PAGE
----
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NABC will be closing its doors in 2017. We will host a session in honor of NABC and Ralph W. F. Hardy at the 2017 ABIC meeting in Manitoba.

You can continue to access all NABC publications electronically on the Publications page, but we can no longer supply hard copies or CDs.

 

 

Ralph W. F.  Hardy, plant molecular biologist during GMO foods debate, died Aug. 2, 2016

Ralph W.F. Hardy, a biochemist who called for better biotechnology research and scientific transparency as the controversy over genetically modified foods consumed and confused the public, died Aug. 2, 2013, at the age of 82.

Hardy was the founding president of the North American Agricultural Biotechnology Council (NABC), the 20-member consortium of American and Canadian research universities and government agencies, dedicated since 1988 to public engagement on the issues surrounding agricultural biotechnology.  He was also president and CEO of the Cornell University-based Boyce Thompson Institute, 1986-95, and research biochemist at E. I. du Pont de Nemours and Company, 1963-84, where he engineered the Delaware chemical giant’s diversification to life-sciences technology.

As a spokesman for university-based biotechnology research, Hardy never missed an opportunity to testify to Senate and House committees, and to cultivate public understanding of agricultural biotechnology through the news media.

In a join statement announcing Hardy’s death, after a brief hospitalization, NABC co-chairs Michael Kahn (Washington State University) and Karen Wittenberg (University of Manitoba) said he “firmly believed that public policy must be based on the best science, and he always encouraged dialogue that included diverse points of view.”  (Annual conferences and publications of the NABC became a forum for critics of genetically modified foods, like Ralph Nader, as well as research scientists and policy makers.)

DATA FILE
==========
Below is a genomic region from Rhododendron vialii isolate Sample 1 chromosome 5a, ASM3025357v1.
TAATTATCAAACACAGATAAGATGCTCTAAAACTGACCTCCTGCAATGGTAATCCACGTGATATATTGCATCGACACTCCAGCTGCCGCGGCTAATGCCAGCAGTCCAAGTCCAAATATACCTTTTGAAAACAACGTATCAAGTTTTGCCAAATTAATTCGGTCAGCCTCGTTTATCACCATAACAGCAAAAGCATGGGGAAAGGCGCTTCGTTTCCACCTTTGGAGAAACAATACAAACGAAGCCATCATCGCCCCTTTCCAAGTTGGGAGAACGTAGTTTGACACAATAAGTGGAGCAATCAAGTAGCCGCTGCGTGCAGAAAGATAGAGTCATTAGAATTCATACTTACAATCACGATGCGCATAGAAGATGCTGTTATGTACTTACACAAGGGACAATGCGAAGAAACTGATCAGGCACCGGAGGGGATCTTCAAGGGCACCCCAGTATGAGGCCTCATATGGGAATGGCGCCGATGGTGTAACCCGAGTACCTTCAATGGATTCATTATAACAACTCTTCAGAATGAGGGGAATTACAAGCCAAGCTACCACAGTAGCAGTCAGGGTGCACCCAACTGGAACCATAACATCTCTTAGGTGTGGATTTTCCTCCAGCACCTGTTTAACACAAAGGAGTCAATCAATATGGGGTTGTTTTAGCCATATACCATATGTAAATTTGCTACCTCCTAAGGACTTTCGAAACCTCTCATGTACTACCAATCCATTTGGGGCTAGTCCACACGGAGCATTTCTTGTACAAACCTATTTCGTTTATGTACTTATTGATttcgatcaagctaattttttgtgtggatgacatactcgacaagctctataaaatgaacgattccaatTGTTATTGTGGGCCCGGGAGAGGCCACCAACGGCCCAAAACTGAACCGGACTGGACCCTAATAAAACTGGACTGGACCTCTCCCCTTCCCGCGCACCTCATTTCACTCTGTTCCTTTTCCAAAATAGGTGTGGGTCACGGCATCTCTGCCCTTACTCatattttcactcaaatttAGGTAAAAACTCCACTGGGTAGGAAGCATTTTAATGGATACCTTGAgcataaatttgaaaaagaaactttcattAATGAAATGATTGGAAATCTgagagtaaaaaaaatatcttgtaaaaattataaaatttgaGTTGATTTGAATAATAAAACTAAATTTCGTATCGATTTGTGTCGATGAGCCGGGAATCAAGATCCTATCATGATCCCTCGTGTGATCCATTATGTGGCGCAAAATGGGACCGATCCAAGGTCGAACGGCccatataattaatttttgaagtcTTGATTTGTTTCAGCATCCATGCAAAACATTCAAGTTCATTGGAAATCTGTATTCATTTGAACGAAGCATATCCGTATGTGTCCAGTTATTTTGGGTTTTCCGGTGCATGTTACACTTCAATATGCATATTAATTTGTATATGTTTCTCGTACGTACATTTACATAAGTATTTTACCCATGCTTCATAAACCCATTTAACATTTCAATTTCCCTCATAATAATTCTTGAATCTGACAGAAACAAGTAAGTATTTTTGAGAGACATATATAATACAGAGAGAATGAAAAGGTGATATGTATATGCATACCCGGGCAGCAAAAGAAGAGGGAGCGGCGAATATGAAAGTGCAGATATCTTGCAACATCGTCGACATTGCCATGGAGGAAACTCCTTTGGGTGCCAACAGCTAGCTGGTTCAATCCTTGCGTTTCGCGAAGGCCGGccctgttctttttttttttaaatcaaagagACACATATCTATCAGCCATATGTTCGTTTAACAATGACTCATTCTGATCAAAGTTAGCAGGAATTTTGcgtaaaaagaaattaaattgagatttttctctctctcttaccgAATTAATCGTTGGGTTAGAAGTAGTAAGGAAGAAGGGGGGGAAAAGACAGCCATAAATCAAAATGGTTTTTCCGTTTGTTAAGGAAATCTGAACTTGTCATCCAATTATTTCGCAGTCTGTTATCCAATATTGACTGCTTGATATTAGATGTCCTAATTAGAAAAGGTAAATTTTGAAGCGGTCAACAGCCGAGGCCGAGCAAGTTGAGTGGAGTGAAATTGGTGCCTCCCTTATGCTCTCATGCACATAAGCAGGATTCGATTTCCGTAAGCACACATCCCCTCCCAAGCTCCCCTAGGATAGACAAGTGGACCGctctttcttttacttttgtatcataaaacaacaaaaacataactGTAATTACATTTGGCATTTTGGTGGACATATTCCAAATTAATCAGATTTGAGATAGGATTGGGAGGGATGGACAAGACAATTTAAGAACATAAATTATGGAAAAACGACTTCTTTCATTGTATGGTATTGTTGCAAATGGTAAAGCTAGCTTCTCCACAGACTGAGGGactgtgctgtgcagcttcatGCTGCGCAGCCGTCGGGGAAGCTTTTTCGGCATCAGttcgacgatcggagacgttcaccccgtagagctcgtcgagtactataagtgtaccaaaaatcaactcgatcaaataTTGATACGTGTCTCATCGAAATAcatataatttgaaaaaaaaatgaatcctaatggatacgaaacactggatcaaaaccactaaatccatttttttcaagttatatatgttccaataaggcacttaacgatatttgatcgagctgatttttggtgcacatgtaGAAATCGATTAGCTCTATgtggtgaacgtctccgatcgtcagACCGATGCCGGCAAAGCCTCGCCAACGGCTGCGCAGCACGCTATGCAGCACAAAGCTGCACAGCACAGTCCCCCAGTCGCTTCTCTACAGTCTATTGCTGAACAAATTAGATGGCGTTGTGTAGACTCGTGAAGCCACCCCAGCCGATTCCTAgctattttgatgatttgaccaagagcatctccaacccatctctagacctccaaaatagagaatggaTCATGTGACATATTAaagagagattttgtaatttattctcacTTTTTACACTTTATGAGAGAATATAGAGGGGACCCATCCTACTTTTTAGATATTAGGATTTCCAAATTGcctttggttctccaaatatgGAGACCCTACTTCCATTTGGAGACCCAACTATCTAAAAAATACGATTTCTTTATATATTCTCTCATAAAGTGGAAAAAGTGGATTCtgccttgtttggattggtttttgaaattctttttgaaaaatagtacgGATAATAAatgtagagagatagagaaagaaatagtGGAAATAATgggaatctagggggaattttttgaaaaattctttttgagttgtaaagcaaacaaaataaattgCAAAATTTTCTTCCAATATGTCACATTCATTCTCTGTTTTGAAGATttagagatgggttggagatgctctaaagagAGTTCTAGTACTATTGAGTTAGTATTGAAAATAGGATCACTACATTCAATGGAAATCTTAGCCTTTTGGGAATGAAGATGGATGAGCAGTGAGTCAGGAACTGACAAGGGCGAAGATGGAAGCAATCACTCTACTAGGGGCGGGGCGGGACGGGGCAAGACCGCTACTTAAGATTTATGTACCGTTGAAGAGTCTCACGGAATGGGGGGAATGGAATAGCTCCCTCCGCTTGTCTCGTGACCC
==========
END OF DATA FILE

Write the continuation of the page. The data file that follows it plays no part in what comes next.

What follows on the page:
Hardy put it another way, in a 2015 retrospective of his life in the laboratory and in the public eye: “The media has a huge appetite for biotechnology stories,” he said, and so do legislators. “Nowadays scientists need more than ever to devote time to non-laboratory functions. Guidance and vision to help society understand the realistic benefits and risks of their activities —without jargon— is a necessity.”

Ralph W. F. Hardy was born July 27, 1934, in Lindsay, Ontario.  Before studying at University of Toronto and University of Wisconsin-Madison (M.S. 1958, Ph.D. 1959) he enjoyed a brief career as a free-range chicken farmer.

Or maybe not: “In my late high school and early undergraduate years, I established a successful entrepreneurial business, raising free-range capons for the premium kosher and tourist markets,” Hardy recalled in 2015. “I considered scaling this business up but biochemistry was more attractive.”

As a corporate biochemist, Hardy was a pioneer in nitrogen fixation research, and was noted for developing the so-called acetylene reduction assay for nitrogenase activity in crop plants. Under Hardy’s leadership, the biotechnology council issued reports on topics ranging from labeling of foods with genetically modified ingredients and management practices for field trials of bioengineered plants, to “Ethics and Patenting of Transgenic Organisms” and “Agriculture and the Changing Climate.”

Before joining the research staff at DuPont, Hardy was on the faculty of the University of Guelph, Ontario, (1960-63), where he received an honorary doctor of science degree in 1997.  He was president of Bio Technica International, Inc. in Cambridge, Mass., 1984-86.

At Boyce Thompson Institute, where a remembrance is planned, President and CEO David Stern said Hardy “was dynamic and visionary, especially in the area of biotechnology, and he firmly believed that public policy must be based on the best science. He he always encouraged dialogue that included diverse points of view.” 

 

 

 


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